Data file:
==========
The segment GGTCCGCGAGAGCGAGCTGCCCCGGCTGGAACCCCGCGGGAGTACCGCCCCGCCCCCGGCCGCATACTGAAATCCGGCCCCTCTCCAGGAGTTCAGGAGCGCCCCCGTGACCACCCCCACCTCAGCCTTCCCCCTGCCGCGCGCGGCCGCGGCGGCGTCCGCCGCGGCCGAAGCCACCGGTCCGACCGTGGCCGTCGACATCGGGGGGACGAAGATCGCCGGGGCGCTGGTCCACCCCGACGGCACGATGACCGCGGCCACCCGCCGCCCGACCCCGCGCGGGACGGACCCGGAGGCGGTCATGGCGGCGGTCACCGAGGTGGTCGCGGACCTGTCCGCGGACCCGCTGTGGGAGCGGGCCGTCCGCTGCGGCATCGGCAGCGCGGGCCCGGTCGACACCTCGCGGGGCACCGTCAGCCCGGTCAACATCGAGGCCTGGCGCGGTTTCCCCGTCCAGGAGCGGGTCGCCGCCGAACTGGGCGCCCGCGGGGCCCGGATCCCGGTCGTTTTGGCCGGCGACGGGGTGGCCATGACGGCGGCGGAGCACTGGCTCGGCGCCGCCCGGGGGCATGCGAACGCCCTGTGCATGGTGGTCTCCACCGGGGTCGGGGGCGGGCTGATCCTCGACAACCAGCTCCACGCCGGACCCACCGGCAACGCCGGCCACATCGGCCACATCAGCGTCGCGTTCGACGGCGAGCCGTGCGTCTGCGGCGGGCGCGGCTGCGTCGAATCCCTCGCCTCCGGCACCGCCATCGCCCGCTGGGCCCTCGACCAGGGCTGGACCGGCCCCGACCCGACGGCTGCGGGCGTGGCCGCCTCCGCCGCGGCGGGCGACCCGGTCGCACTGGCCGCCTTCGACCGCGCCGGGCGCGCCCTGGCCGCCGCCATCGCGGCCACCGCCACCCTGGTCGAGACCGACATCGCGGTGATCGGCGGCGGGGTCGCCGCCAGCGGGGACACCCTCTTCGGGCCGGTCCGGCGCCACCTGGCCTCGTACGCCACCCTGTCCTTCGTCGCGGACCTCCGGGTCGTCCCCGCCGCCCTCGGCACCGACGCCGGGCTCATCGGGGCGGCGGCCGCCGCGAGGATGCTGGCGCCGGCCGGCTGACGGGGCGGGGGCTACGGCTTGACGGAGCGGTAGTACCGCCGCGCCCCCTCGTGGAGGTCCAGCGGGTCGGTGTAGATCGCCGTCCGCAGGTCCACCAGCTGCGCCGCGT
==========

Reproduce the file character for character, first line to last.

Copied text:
The segment GGTCCGCGAGAGCGAGCTGCCCCGGCTGGAACCCCGCGGGAGTACCGCCCCGCCCCCGGCCGCATACTGAAATCCGGCCCCTCTCCAGGAGTTCAGGAGCGCCCCCGTGACCACCCCCACCTCAGCCTTCCCCCTGCCGCGCGCGGCCGCGGCGGCGTCCGCCGCGGCCGAAGCCACCGGTCCGACCGTGGCCGTCGACATCGGGGGGACGAAGATCGCCGGGGCGCTGGTCCACCCCGACGGCACGATGACCGCGGCCACCCGCCGCCCGACCCCGCGCGGGACGGACCCGGAGGCGGTCATGGCGGCGGTCACCGAGGTGGTCGCGGACCTGTCCGCGGACCCGCTGTGGGAGCGGGCCGTCCGCTGCGGCATCGGCAGCGCGGGCCCGGTCGACACCTCGCGGGGCACCGTCAGCCCGGTCAACATCGAGGCCTGGCGCGGTTTCCCCGTCCAGGAGCGGGTCGCCGCCGAACTGGGCGCCCGCGGGGCCCGGATCCCGGTCGTTTTGGCCGGCGACGGGGTGGCCATGACGGCGGCGGAGCACTGGCTCGGCGCCGCCCGGGGGCATGCGAACGCCCTGTGCATGGTGGTCTCCACCGGGGTCGGGGGCGGGCTGATCCTCGACAACCAGCTCCACGCCGGACCCACCGGCAACGCCGGCCACATCGGCCACATCAGCGTCGCGTTCGACGGCGAGCCGTGCGTCTGCGGCGGGCGCGGCTGCGTCGAATCCCTCGCCTCCGGCACCGCCATCGCCCGCTGGGCCCTCGACCAGGGCTGGACCGGCCCCGACCCGACGGCTGCGGGCGTGGCCGCCTCCGCCGCGGCGGGCGACCCGGTCGCACTGGCCGCCTTCGACCGCGCCGGGCGCGCCCTGGCCGCCGCCATCGCGGCCACCGCCACCCTGGTCGAGACCGACATCGCGGTGATCGGCGGCGGGGTCGCCGCCAGCGGGGACACCCTCTTCGGGCCGGTCCGGCGCCACCTGGCCTCGTACGCCACCCTGTCCTTCGTCGCGGACCTCCGGGTCGTCCCCGCCGCCCTCGGCACCGACGCCGGGCTCATCGGGGCGGCGGCCGCCGCGAGGATGCTGGCGCCGGCCGGCTGACGGGGCGGGGGCTACGGCTTGACGGAGCGGTAGTACCGCCGCGCCCCCTCGTGGAGGTCCAGCGGGTCGGTGTAGATCGCCGTCCGCAGGTCCACCAGCTGCGCCGCGT